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Our Financial "Regulators" Just Let Us Down Again

The Dodd-Frank Act became law 18 months ago, and it may be hard to believe, but we still aren't any better off now than we were then.

Indeed, the regulators that are supposed to be protecting us from a repeat of the 2008 financial crisis can't – or refuse – to get the job done.

In fact, just yesterday (Tuesday), the Commodity Futures Trading Commission (CFTC) voted to move the effective date for rules that would add oversight to the $600 trillion derivatives market to July of 2012.

Derivatives were one of the primary culprits in creating the financial crisis in 2008.

Originally the regulations were to go into effect on July 16 of this year, but the CFTC pushed the date back to Dec. 31. And now, regulations of the item most responsible for the 2008 meltdown won't go into effect until two years after Dodd-Frank was enacted and nearly four years after the crisis occurred.

Other agencies responsible for finalizing the rules set forth in Dodd-Frank, such as the Securities and Exchange Commission (SEC) and the U.S. Federal Reserve, have been just as derelict in their duties.

In short, nothing has been fixed.

As Bad as Ever

"The structural problems are worse," Simon Johnson, a professor at the MIT Sloan School of Management and a former chief economist at the International Monetary Fund (IMF) told the Huffington Post. "[The institutions'] size, incentives — none of that has changed."

Meanwhile, American citizens still suffering from the fallout of the last crisis are left to worry about vulnerabilities in the system and the ramifications of having a group of financial institutions that are still "too big to fail."

"Dodd-Frank is baby steps," said Money Morning Capital Waves Strategist Shah Gilani. "Much of it is yet to be written. Some of it may never be written."

Gilani lays part of the blame on U.S. President Barack Obama, who he said could have used the tide of public opinion to usher in far tougher financial reforms had he focused on it immediately upon taking office in 2009.

Instead, the banks were able to sell the argument that punishing them would restrict their ability to perform their role in the economy, and could even make matters worse.

Now the window for real reform has closed.

"We won't get another chance to fix the system until the next crisis," Gilani said.

Gilani likens the current feeble attempts at regulation to trying to fill an earthquake fault with sand. "They'll say, "If we see any more trouble, we'll just throw in more sand.'" That won't work. We need to get down to where the earthquake is happening."

The MF Global Example

If anyone needs proof that delaying the Dodd-Frank regulations is risky, they need only look at the recent MF Global Holdings (PINK: MFGLQ) fiasco.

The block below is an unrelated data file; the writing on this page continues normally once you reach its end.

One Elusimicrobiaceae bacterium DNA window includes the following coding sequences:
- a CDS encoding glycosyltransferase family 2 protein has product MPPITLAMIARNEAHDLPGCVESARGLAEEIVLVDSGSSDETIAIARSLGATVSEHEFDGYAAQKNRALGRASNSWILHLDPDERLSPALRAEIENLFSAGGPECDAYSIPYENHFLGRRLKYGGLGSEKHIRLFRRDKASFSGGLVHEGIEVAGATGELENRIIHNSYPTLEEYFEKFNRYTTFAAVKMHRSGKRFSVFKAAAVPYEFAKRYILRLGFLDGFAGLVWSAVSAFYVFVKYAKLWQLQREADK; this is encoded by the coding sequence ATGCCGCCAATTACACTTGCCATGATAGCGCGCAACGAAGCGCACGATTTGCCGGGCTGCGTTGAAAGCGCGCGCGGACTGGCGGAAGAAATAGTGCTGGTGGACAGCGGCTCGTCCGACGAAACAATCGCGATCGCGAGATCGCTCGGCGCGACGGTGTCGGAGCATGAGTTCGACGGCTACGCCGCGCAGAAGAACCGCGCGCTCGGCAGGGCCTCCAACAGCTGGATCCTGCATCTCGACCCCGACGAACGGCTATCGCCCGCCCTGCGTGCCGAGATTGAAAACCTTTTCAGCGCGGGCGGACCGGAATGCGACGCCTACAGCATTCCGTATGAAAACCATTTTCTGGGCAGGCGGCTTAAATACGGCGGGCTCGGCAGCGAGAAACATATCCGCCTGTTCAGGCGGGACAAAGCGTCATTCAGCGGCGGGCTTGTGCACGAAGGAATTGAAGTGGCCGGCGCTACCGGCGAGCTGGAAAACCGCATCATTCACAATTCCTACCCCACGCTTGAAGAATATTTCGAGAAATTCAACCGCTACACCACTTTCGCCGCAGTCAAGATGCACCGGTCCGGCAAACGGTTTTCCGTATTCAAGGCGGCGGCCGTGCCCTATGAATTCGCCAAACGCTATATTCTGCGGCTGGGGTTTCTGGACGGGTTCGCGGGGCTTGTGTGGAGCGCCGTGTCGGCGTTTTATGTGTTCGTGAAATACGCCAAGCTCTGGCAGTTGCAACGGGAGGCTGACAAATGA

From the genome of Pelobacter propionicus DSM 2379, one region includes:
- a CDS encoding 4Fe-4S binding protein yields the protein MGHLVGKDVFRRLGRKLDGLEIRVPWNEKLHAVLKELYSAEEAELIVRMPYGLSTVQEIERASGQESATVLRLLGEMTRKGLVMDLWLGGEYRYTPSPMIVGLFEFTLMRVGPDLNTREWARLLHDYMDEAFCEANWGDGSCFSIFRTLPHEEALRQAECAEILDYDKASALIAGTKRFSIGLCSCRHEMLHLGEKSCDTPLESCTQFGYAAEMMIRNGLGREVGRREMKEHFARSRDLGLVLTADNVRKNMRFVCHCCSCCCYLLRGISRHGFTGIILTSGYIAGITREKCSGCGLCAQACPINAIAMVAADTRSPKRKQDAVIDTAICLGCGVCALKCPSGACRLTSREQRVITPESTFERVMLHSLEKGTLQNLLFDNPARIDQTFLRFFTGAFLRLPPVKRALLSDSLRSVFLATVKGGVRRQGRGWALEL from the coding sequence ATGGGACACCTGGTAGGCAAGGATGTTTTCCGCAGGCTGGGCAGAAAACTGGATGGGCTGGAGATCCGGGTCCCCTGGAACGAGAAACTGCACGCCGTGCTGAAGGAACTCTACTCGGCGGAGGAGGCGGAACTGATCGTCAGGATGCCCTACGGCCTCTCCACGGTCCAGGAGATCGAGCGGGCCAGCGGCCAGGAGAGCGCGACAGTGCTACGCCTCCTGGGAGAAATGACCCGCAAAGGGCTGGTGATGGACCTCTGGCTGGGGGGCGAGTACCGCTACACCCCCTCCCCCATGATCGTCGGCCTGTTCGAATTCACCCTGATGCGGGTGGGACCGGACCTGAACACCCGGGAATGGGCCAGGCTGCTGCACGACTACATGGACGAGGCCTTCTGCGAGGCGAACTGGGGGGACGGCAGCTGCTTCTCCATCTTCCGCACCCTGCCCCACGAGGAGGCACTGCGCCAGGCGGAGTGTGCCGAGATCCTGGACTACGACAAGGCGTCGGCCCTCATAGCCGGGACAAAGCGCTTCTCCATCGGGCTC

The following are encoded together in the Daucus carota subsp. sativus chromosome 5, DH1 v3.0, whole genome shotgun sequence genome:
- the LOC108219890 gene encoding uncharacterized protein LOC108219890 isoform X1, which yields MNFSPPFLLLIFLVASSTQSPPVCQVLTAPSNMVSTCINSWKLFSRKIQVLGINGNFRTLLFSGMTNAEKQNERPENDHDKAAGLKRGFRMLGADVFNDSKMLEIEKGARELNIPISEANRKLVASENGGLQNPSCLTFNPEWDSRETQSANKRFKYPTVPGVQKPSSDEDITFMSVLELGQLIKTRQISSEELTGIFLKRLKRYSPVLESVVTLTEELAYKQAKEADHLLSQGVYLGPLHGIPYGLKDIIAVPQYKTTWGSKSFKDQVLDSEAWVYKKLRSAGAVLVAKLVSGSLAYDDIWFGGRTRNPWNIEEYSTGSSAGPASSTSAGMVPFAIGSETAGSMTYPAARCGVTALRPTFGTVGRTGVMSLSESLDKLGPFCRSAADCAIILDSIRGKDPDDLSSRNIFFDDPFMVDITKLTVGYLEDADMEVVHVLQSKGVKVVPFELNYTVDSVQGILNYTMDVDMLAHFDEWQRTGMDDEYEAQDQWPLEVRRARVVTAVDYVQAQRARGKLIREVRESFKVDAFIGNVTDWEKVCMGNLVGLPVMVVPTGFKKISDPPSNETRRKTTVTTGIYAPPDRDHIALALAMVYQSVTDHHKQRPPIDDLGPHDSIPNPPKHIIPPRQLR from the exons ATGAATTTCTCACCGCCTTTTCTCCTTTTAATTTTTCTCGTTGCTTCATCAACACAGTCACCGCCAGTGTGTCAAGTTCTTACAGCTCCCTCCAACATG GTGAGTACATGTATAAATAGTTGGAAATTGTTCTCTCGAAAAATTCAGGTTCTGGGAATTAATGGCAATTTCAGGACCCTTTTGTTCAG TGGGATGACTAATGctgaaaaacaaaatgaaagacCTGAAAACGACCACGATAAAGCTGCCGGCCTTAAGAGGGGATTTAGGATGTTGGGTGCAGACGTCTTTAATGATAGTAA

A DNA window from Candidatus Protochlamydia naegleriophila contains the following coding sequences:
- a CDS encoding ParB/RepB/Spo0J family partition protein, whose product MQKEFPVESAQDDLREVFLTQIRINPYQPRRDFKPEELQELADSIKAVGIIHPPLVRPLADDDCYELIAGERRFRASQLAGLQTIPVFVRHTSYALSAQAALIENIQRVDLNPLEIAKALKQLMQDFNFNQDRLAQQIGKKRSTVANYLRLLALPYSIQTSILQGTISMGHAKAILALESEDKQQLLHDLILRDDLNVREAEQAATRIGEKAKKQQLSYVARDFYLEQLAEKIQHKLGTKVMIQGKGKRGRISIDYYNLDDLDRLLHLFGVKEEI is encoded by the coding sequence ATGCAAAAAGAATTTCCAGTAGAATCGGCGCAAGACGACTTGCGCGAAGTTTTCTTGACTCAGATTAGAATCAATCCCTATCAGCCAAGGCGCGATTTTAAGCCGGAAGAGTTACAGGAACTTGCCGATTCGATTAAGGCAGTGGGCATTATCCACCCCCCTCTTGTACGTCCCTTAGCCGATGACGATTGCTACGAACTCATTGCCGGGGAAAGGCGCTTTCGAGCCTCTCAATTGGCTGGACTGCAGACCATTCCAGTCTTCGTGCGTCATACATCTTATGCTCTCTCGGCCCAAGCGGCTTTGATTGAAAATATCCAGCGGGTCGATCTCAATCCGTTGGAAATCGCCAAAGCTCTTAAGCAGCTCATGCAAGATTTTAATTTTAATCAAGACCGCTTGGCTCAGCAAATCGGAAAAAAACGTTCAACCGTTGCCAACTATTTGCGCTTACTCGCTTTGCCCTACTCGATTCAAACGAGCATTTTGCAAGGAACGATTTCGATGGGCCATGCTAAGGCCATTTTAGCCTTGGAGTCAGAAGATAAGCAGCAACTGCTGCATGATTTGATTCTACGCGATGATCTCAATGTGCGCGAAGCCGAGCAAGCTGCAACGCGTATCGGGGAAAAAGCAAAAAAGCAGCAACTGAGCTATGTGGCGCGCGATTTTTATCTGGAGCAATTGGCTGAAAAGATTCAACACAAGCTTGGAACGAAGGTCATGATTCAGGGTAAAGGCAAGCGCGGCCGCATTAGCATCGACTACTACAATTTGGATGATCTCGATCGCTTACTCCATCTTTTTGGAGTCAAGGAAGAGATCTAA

When asked by a Congressional committee where $1.2 billion of missing customer money went, former CEO Jon Corzine had no answer.
Dangerous Delays
While that scandal unfolded, the CFTC tried belatedly to push through another delayed regulation that would have prevented trading firms from using customer money for investments in foreign sovereign debt funds.

As Gilani pointed out recently in his free Wall Street Insights and Indictments e-letter, Corzine had lobbied the chairman of the CFTC, Gary Gensler, to delay that regulation. The pair had spent 18 years working together at Goldman Sachs Group Inc. (NYSE: GS).

It's apparent that the government – from President Obama to Congress to the various federal agencies entrusted with enforcing the rules – has let the American people down once again.

"Even the regulations that have been created are completely inadequate," Gilani said. "We'll have another crisis – and the next time it will be worse."

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  1. Benton H Marder | December 21, 2011

    The next crisis is already happening. The fall-out from the MF Global fiasco is becoming more apparent by the day as additional details of the monstrous fraud reveal themselves. The market mechanism for the protection of Customer Segregated Funds has utterly collapsed, bringing on a coming loss of confidence in the integrity of the system. Smart money may soon be moving off-shore in search of more honest markets. HongKong, Singapore, Bombay? Wall Street may have just committed suicide.

  2. J. Dube | December 22, 2011

    I'm literally sick of all this dishonesty, greed, selfishness, robbery of the lower and middle classes, particularly the weaknesses of character and action seen in SEC and CFTC. Where are the good guys with power to fix and change? Is it not time to clean house totally? Where is Mr. Obama in all this mess? I seriously consider not investing again in the US. in any form. Let's see some jail sentences, some justice and rejuvenation of the system. Let the Citicorp, Bank of America, JP Morgan, Goldman Sachs companies go down.

  3. Nelson Merritt | December 28, 2011

    Mr. Obama is our only hope. If he is not there, then another ten or twenty percent of politicians will become billionairres.

    The cause of the 2008 financial crisis was obvious. The Federal Reserve financed the bubble and when it came to dump the short sellers took several trillion dollars a day out of the economy. The rest is easy to follow. They couldn't bury this money in their back yards so they bought gold with it, driving up the price and doubling their ill gotten gains again. Then they changed the ownership of GM and Citi (etc) from us to them. Corrzine was part of the game in 2000, made a lot of money, but somehow got left out in 2008–says he doesn't know how–probabaly because he was working for Goldman Sachs in 2000.

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